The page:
Many people have their opinion about passwords and the role they should or should not play in information security. I have an opinion too, but I also realize that today, passwords are simply necessary and we should keep trying to educate end-users about the importance of strong passwords and not re-using them (which is very akin to sharing them, IMHO).
Today, I decided it was time to reset my Google account password. I am not a heavy user of Google’s services, but I like their bookmark service. My old password was sadly not very secure and I set about fixing that.
Google’s “Security Center” provides users with a Password Strength indicator:
- 123456: Too short – good call
- 12345678: Weak – good call
- googlemail: Weak – good call, I suppose, although one might argue about this rating because it is 10 characters long
- erkhwplh: Strong – Huh?
- q,QgJyV^Xh3$: Strong – Huh?
My issue is with Google’s rating of the last two passwords: one I simply created by typing 8 lowercase random characters on my keyboard, the other is 12 characters, generated by a random password generator. Considering the characteristics of those passwords, I don’t feel that rating them both as “Strong” is a good call. Clearly, a password with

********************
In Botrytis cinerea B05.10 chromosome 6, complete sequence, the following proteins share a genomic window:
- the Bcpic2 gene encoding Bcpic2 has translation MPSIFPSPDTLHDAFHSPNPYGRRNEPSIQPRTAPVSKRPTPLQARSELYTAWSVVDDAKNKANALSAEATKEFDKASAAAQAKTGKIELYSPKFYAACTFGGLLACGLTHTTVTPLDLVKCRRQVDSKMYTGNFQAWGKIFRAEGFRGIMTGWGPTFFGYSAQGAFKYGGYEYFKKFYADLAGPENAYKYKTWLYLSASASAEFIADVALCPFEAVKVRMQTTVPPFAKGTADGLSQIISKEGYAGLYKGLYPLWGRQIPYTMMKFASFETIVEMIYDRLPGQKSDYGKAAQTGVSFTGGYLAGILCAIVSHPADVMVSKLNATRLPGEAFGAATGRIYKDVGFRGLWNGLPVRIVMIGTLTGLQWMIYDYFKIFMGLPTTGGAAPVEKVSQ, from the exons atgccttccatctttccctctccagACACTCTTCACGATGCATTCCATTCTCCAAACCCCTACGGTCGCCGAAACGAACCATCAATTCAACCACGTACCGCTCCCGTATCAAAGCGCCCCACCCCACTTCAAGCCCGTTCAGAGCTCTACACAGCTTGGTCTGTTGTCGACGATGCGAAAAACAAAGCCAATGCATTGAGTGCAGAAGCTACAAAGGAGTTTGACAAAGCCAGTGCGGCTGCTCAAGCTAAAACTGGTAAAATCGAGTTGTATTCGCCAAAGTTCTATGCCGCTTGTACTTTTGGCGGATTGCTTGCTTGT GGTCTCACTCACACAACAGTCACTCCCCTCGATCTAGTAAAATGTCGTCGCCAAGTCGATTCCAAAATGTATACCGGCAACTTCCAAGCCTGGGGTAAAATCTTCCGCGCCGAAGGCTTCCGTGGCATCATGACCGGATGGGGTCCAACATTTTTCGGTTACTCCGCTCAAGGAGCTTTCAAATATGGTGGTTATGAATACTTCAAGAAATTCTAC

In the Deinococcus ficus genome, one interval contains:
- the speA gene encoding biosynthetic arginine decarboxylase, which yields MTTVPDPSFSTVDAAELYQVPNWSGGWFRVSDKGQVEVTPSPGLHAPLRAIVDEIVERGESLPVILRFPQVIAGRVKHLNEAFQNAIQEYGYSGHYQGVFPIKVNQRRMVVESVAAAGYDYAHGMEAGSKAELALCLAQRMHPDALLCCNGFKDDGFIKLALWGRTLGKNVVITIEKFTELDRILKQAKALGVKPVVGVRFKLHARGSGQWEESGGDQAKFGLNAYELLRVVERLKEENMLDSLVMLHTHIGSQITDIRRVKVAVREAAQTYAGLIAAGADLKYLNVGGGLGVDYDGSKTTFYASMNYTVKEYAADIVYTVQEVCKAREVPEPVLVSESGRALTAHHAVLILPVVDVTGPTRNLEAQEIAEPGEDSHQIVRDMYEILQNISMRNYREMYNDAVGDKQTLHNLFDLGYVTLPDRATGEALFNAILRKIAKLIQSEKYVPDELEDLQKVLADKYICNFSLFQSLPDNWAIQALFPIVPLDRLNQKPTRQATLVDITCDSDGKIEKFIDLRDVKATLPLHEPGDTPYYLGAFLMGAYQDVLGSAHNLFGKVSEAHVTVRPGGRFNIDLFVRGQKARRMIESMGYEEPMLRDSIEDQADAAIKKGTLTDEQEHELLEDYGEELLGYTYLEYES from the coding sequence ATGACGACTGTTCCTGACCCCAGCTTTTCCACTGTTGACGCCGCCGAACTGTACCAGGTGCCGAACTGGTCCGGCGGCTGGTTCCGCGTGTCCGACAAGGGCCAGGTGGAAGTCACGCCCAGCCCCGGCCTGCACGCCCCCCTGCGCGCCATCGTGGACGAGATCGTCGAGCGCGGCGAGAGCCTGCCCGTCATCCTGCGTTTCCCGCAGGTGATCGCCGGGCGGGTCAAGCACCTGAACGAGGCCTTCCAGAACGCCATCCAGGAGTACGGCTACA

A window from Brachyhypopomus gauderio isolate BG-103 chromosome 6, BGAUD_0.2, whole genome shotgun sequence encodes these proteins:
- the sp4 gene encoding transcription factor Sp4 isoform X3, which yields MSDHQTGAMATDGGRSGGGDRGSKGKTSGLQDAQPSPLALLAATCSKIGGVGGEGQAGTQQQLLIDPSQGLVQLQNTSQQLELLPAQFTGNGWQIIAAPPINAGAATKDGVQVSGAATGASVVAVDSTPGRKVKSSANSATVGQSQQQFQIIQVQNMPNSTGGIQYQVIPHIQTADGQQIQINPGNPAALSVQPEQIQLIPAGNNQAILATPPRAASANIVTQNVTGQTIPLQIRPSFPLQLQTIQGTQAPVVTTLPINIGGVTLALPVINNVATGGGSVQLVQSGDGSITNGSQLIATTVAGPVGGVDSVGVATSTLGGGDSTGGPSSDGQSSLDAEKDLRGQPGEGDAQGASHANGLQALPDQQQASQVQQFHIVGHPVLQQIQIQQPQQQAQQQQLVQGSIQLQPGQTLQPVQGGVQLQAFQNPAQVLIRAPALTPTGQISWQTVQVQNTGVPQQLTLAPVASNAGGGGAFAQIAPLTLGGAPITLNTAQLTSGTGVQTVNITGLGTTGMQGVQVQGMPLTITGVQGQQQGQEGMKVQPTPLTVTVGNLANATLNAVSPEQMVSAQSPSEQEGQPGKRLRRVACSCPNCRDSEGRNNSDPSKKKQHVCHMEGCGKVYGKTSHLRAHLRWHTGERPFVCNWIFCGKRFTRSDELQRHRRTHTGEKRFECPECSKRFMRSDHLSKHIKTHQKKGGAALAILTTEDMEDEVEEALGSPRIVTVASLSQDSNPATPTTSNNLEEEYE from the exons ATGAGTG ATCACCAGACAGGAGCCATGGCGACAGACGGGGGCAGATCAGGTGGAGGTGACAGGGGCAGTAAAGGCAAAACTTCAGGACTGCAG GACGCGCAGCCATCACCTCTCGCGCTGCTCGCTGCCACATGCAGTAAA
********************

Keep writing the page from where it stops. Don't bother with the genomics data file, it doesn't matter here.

- Uppercase characters
- Lowercase characters
that is 50% longer than a password with only lowercase characters is more secure, but not according to Google. Google’s Password Strength has a rating of Fair in its arsenal, so I would suggest that the 8 lowercase character one gets a rating of Fair instead of strong.
Summing it up, there are some issues with Google’s (as well as other’s) Password Strength indicator. While Google does provide instructions on how to create a strong password, you have to click on a link and endure a popup window to see it. Most users are probably not going to go to that length. As such, on Google’s site, the password strength indicator is the only indicator that a user has about the relative security of their password. A user with a fairly weak, 8 character lowercase, password gets the same fuzzy feeling from the “Strong” rating than someone with a password generator and 12 characters of near complete randomness.
I believe Google should do better and offer inline suggestions about creating a strong password. For example, if I initially type “erkhwplh,” I should get the rating “Fair,” but in addition be presented with a blurb that reads something like “Increase the strength of your password by adding a digit and changing a lowercase character to uppercase.”